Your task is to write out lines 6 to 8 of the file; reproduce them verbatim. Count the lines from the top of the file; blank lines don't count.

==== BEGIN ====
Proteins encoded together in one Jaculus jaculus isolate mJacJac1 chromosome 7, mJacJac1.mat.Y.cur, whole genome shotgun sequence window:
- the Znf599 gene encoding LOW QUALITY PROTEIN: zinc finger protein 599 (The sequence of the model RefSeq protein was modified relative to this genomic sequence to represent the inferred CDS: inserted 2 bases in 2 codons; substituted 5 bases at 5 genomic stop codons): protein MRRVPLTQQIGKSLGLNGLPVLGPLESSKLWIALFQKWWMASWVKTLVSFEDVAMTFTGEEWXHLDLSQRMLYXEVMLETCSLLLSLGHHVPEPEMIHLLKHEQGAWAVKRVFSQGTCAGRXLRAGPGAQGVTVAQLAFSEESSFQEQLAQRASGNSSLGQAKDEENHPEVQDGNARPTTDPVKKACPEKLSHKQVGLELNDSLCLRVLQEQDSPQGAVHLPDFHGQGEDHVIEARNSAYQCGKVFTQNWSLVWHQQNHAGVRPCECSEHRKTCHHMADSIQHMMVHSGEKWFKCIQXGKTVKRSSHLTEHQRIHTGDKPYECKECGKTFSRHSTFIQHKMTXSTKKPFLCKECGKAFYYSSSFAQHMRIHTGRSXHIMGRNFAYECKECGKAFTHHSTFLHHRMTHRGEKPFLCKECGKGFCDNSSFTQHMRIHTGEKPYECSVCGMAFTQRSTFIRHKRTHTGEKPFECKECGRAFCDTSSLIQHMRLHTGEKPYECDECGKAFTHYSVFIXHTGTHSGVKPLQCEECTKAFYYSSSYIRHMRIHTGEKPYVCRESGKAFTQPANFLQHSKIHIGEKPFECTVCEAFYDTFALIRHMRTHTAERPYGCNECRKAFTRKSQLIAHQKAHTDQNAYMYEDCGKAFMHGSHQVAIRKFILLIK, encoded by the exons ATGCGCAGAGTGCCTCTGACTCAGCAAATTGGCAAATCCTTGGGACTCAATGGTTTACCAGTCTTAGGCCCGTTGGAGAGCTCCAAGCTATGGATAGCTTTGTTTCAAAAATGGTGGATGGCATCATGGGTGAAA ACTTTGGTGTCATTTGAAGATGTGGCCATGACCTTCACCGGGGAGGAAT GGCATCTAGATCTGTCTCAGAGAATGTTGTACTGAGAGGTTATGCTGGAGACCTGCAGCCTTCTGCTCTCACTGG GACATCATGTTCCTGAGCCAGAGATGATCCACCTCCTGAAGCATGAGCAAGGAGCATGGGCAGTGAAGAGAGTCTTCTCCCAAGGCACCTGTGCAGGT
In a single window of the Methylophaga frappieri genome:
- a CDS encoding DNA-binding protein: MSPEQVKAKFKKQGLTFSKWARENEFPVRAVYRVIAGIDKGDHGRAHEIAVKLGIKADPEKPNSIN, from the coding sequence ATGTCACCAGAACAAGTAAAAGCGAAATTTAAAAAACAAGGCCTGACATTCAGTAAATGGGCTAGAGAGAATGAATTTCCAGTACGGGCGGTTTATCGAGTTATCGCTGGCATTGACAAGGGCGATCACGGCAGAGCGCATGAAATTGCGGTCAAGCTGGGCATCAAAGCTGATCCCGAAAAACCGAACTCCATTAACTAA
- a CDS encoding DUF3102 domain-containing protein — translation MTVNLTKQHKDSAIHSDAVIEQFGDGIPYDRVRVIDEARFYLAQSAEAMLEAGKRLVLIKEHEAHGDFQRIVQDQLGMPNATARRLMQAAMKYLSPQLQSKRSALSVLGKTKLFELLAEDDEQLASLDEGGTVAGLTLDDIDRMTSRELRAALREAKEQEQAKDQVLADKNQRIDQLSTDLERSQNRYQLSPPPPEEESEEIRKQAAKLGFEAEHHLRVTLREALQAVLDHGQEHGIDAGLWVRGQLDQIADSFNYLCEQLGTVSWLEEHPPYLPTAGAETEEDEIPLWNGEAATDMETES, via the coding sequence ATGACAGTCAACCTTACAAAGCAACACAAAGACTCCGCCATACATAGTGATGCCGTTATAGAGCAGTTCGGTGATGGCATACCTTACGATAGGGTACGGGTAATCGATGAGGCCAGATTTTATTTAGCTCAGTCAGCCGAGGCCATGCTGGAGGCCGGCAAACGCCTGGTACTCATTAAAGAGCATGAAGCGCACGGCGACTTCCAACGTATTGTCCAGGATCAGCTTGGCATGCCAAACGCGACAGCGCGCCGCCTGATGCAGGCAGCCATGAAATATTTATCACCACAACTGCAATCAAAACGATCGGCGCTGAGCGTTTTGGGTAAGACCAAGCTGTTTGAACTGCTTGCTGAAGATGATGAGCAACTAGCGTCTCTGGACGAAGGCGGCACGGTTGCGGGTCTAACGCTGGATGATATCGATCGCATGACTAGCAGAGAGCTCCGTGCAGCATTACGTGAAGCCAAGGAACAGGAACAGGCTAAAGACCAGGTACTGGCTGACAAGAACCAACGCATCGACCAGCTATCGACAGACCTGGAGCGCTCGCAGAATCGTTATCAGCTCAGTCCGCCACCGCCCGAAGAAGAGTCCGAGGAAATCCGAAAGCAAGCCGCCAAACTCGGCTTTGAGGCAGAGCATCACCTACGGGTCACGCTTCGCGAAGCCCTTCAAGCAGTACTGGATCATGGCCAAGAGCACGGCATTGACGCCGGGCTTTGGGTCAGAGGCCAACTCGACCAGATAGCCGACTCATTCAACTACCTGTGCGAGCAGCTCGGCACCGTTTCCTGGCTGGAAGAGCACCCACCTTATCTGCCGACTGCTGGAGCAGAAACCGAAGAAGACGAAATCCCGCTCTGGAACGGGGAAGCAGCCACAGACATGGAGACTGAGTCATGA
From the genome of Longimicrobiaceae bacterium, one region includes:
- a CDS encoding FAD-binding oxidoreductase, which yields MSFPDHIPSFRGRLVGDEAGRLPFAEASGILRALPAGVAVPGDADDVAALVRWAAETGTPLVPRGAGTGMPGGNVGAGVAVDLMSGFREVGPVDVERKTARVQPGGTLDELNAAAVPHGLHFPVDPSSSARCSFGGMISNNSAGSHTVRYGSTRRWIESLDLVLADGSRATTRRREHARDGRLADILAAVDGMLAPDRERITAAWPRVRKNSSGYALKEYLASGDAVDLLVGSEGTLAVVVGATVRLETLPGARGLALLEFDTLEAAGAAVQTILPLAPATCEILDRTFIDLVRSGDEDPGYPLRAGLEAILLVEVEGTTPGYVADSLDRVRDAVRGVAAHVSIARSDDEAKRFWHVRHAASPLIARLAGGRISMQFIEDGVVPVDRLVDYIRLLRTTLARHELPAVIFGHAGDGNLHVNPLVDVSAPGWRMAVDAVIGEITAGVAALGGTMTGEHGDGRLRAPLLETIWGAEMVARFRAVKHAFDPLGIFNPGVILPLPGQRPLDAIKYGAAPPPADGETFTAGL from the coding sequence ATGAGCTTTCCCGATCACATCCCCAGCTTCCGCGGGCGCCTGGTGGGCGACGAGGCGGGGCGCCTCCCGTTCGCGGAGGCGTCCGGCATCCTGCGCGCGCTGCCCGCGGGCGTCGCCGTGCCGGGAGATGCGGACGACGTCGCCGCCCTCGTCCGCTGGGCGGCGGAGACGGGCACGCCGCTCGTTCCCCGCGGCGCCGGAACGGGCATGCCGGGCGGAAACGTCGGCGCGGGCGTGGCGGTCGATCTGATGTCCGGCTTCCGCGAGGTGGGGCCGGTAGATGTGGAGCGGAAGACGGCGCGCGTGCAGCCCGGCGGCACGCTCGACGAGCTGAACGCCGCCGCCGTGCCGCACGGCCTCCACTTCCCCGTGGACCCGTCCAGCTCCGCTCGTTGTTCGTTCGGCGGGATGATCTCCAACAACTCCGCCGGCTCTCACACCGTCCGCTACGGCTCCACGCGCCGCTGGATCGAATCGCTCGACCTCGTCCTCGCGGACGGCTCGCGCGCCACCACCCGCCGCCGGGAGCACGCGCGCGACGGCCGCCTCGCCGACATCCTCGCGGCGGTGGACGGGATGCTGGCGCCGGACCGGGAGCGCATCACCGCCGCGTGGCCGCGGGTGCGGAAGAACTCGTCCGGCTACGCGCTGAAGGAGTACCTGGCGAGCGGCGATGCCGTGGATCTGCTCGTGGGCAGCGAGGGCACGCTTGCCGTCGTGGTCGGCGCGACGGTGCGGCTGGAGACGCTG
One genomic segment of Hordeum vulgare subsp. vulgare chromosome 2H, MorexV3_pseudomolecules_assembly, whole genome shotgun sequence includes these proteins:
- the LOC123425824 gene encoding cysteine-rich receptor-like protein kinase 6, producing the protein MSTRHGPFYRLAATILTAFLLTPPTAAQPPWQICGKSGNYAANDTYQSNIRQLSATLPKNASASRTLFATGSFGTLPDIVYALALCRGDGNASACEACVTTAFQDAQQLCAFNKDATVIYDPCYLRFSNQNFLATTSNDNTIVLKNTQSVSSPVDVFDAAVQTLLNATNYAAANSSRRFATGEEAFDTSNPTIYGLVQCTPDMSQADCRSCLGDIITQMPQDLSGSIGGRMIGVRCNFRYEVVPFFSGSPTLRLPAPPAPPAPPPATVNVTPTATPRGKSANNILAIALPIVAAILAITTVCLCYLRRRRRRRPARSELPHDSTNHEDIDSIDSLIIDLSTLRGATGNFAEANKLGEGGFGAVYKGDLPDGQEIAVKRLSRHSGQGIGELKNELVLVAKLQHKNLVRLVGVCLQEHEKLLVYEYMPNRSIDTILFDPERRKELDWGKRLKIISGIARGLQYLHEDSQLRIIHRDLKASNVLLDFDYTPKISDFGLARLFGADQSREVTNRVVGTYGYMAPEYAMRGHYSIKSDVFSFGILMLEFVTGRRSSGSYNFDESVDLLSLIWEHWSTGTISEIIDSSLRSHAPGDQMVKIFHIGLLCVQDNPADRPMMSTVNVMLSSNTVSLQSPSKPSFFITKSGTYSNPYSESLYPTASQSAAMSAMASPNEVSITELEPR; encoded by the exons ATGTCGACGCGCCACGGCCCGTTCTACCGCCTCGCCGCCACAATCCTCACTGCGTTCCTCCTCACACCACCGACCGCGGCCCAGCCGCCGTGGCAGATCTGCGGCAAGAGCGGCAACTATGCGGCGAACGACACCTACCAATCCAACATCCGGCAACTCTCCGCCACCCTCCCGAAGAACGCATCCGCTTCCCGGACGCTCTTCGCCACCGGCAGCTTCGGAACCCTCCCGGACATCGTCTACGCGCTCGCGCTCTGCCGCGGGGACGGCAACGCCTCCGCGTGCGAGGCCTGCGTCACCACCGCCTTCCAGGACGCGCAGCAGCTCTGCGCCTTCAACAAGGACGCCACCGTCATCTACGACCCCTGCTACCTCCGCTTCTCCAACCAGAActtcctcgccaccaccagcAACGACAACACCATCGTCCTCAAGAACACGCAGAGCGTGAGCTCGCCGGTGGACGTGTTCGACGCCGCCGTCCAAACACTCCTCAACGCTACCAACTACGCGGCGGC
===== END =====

From the genome of Longimicrobiaceae bacterium, one region includes:
- a CDS encoding FAD-binding oxidoreductase, which yields MSFPDHIPSFRGRLVGDEAGRLPFAEASGILRALPAGVAVPGDADDVAALVRWAAETGTPLVPRGAGTGMPGGNVGAGVAVDLMSGFREVGPVDVERKTARVQPGGTLDELNAAAVPHGLHFPVDPSSSARCSFGGMISNNSAGSHTVRYGSTRRWIESLDLVLADGSRATTRRREHARDGRLADILAAVDGMLAPDRERITAAWPRVRKNSSGYALKEYLASGDAVDLLVGSEGTLAVVVGATVRLETLPGARGLALLEFDTLEAAGAAVQTILPLAPATCEILDRTFIDLVRSGDEDPGYPLRAGLEAILLVEVEGTTPGYVADSLDRVRDAVRGVAAHVSIARSDDEAKRFWHVRHAASPLIARLAGGRISMQFIEDGVVPVDRLVDYIRLLRTTLARHELPAVIFGHAGDGNLHVNPLVDVSAPGWRMAVDAVIGEITAGVAALGGTMTGEHGDGRLRAPLLETIWGAEMVARFRAVKHAFDPLGIFNPGVILPLPGQRPLDAIKYGAAPPPADGETFTAGL from the coding sequence ATGAGCTTTCCCGATCACATCCCCAGCTTCCGCGGGCGCCTGGTGGGCGACGAGGCGGGGCGCCTCCCGTTCGCGGAGGCGTCCGGCATCCTGCGCGCGCTGCCCGCGGGCGTCGCCGTGCCGGGAGATGCGGACGACGTCGCCGCCCTCGTCCGCTGGGCGGCGGAGACGGGCACGCCGCTCGTTCCCCGCGGCGCCGGAACGGGCATGCCGGGCGGAAACGTCGGCGCGGGCGTGGCGGTCGATCTGATGTCCGGCTTCCGCGAGGTGGGGCCGGTAGATGTGGAGCGGAAGACGGCGCGCGTGCAGCCCGGCGGCACGCTCGACGAGCTGAACGCCGCCGCCGTGCCGCACGGCCTCCACTTCCCCGTGGACCCGTCCAGCTCCGCTCGTTGTTCGTTCGGCGGGATGATCTCCAACAACTCCGCCGGCTCTCACACCGTCCGCTACGGCTCCACGCGCCGCTGGATCGAATCGCTCGACCTCGTCCTCGCGGACGGCTCGCGCGCCACCACCCGCCGCCGGGAGCACGCGCGCGACGGCCGCCTCGCCGACATCCTCGCGGCGGTGGACGGGATGCTGGCGCCGGACCGGGAGCGCATCACCGCCGCGTGGCCGCGGGTGCGGAAGAACTCGTCCGGCTACGCGCTGAAGGAGTACCTGGCGAGCGGCGATGCCGTGGATCTGCTCGTGGGCAGCGAGGGCACGCTTGCCGTCGTGGTCGGCGCGACGGTGCGGCTGGAGACGCTG
One genomic segment of Hordeum vulgare subsp. vulgare chromosome 2H, MorexV3_pseudomolecules_assembly, whole genome shotgun sequence includes these proteins: